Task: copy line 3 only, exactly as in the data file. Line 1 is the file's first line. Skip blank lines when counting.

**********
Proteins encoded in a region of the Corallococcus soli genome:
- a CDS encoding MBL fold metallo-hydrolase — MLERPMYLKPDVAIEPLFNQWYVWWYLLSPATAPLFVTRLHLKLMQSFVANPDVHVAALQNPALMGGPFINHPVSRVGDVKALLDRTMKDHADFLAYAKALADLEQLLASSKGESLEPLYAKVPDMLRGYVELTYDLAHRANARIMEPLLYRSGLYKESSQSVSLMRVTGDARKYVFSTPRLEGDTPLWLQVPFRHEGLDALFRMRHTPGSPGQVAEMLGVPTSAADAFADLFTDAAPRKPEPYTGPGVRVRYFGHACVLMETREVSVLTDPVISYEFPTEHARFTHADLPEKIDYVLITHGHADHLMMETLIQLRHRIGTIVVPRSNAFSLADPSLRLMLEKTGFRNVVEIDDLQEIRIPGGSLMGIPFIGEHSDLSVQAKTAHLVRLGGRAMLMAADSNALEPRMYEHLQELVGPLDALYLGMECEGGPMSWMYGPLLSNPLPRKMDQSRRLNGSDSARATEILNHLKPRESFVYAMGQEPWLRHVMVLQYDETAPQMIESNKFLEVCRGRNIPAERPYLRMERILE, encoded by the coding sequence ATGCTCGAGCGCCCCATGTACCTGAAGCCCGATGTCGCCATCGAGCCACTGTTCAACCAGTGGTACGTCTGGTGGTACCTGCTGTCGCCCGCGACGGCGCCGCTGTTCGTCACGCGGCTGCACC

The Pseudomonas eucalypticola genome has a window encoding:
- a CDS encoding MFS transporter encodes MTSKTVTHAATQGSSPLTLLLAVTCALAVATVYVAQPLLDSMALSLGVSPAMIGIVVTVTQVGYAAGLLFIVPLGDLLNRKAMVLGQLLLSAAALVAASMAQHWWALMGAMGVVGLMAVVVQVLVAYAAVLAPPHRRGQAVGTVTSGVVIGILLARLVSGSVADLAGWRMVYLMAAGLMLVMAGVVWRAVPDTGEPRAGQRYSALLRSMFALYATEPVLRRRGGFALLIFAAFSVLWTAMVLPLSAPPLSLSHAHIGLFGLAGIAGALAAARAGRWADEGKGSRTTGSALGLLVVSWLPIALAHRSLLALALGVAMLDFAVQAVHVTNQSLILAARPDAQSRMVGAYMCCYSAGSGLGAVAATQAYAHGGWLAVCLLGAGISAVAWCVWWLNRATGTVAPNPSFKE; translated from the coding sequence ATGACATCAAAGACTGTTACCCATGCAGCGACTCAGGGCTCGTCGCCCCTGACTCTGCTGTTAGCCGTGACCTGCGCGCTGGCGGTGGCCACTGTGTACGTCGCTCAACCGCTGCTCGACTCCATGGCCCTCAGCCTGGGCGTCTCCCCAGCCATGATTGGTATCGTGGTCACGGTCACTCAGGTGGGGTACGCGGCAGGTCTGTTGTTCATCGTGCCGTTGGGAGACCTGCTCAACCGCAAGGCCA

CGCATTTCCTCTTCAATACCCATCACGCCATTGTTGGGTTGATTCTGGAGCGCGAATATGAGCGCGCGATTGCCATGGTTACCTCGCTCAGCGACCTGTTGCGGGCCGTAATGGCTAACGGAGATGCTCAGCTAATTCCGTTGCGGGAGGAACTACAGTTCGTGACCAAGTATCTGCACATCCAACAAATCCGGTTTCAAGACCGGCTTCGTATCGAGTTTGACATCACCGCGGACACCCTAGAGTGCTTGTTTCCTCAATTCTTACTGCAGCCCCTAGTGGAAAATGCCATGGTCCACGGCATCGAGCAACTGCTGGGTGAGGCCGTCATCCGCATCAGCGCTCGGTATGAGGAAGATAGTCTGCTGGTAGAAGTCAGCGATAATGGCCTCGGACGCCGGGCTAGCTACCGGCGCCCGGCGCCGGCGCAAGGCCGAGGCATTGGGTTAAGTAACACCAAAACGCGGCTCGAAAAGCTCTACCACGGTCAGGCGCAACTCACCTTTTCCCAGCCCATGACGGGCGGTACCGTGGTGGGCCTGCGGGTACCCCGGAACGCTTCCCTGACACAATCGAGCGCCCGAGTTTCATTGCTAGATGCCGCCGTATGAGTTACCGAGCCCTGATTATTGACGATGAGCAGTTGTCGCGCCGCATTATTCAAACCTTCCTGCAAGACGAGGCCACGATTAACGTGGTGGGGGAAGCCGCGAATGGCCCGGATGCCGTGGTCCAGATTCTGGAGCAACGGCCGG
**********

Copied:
The Pseudomonas eucalypticola genome has a window encoding: